Turkey Rhubarb – Maria, Phil and Jason

Despite the weather, and regardless of the fact it was the eve of Black Friday, a respectable number were gathered in the function room of The Feathers, to be entertained by a colourful collection of minstrels, who couldn’t fail to brighten the day, however monochromatic.

A Wrexham based trio with the intriguing name of Turkey Rhubarb, launched us into the evening, Hendrix style, with the Billy Roberts rock standard “Hey Joe”. Maria, Phil and Jason were making their AllStyles’ debut.

David Rees followed on with some Eagles, before treating us to a selection of his own excellent compositions.

David Rees

I decided that I was in a Beatles kinda mood. And it stayed that way until it was time to accompany Bob Hall on the 12-string as he sang “There But For Fortune”. Written by American folk musician Phil Ochs, the Joan Beaz recording of which became a chart hit in 1964.

“Ride on” was Lynda Degney’s opening number, from the pen of Jimmy MacCarthy and made famous by Christy Moore. Then came the classic “Plant Your Fields” before Tom flew solo with the Sea Shanty, “Leave Her”, by Johnny Collins.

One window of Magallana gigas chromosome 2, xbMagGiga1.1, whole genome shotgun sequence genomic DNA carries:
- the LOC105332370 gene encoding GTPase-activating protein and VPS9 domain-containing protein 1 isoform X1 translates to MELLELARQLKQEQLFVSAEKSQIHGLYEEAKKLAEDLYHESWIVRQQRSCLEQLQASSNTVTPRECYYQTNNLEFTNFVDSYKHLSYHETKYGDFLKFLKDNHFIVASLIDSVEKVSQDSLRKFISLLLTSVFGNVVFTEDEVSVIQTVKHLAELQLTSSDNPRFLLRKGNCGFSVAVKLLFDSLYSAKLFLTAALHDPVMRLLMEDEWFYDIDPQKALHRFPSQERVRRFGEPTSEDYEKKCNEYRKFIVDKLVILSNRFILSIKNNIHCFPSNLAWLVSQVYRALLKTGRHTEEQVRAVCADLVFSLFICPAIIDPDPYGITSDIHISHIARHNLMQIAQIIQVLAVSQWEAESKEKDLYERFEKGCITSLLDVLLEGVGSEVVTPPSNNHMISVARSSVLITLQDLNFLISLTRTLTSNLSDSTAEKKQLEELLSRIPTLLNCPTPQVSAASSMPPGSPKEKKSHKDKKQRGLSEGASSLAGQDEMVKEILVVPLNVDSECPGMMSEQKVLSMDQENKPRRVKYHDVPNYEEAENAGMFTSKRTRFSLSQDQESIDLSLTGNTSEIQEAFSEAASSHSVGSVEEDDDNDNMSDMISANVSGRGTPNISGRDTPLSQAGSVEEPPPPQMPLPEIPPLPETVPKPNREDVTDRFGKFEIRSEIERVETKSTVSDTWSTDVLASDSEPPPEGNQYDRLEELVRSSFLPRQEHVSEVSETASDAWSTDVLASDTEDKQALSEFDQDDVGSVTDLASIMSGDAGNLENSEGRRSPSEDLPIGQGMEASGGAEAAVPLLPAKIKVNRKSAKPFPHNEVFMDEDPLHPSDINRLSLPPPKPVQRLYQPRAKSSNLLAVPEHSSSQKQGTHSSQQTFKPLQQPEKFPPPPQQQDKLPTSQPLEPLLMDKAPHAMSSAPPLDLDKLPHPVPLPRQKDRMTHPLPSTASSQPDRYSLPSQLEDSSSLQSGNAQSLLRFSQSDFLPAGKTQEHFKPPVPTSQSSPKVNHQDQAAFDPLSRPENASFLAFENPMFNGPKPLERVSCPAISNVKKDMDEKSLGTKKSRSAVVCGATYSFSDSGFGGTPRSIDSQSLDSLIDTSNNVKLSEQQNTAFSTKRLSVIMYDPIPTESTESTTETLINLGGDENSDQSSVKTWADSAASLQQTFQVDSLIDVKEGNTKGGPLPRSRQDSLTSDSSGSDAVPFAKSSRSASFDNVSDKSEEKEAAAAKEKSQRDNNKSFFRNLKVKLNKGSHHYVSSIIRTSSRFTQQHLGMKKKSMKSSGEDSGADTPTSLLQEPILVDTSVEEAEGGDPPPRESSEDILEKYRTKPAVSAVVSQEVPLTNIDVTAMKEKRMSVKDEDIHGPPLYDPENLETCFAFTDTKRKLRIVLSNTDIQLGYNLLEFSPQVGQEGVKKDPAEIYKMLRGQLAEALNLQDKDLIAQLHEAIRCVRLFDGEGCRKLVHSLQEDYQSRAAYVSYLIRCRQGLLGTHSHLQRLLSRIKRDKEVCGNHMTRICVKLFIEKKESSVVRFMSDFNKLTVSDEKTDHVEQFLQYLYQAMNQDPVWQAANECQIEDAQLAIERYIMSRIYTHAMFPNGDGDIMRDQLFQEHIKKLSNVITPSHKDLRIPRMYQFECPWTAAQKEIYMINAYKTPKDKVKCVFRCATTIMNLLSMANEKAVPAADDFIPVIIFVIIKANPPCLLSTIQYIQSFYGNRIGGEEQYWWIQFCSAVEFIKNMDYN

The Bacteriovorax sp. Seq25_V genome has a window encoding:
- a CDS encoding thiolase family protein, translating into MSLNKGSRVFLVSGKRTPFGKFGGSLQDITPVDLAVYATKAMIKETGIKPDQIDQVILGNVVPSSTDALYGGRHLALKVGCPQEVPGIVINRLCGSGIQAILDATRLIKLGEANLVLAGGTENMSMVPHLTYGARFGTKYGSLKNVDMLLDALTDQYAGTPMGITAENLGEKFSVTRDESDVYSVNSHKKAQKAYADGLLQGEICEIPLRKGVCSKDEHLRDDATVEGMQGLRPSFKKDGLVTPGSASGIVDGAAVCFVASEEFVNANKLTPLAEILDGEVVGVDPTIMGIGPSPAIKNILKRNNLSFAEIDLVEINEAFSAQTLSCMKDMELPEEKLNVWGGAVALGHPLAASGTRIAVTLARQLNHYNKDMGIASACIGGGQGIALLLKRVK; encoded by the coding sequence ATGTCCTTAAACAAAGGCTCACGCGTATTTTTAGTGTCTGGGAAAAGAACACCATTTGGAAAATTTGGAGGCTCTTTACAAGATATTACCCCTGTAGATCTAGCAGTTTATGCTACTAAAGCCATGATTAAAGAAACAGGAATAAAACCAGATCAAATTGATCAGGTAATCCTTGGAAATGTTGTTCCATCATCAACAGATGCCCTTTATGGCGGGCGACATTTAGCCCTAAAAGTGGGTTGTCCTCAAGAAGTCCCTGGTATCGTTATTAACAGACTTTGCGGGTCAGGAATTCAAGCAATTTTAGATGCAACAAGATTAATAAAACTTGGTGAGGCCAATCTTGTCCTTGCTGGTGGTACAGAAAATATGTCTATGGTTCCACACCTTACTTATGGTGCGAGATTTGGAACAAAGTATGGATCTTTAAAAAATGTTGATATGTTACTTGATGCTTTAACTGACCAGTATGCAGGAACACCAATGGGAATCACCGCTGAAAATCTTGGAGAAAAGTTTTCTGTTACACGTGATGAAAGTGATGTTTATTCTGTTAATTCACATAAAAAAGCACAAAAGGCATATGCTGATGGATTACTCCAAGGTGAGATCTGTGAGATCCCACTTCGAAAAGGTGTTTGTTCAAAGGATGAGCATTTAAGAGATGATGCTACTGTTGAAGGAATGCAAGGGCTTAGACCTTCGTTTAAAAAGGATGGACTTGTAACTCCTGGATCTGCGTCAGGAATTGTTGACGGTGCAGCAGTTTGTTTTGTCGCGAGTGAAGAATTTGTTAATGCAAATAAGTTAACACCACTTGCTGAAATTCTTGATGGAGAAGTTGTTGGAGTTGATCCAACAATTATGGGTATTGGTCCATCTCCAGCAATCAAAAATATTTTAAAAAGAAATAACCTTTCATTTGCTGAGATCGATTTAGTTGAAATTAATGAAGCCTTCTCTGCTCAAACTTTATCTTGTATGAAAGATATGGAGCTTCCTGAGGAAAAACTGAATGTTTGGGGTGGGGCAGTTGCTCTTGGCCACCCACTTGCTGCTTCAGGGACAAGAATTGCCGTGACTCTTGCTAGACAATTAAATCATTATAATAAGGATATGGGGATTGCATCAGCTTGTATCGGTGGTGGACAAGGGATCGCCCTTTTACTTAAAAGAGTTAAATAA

Glyn Hudson also nodded in the direction of Christy Moore with the traditional folk song “Bunch Of Thyme”, and “Donna Donna” by Joan Baez.

Before starting his set, Joe Lyon trumped me in the jokes department with his ‘vicar under the bed’ story. I’m going to have to up my game, I reckon.

Penni Neale

As the laughter died down, he treated us to the first of a trilogy of Ray Davies songs, “Postcards of London”, “Sunny Afternoon” and “Thank You for the Days”, with “Strawberry Fields by the Beatles thrown in for good measure.

Penni Neale’s first offering was the Ryan Adams song, “Dirty Rain” and was later joined by a mandolin playing Tom Degney on the Kris Kristofferson classic “Sunday Morning Coming Down”.

In the second half she sang two new (to her) songs, both beautiful Emmylou Harris ballads, “You’ll Never Be The Sun”, and “Hickory Wind”.

Most of us managed to get four songs each and Turkey Rhubarb’s second helping was a serving of “Dead Skunk” with a shanty of “Old Riley” on the side.

Then for the finale, as if to herald the coming of Black Friday, they sent us out into the night with a rousing rendition of John Fogerty’s “Bad Moon Rising”.

T’was a great night – more again next week!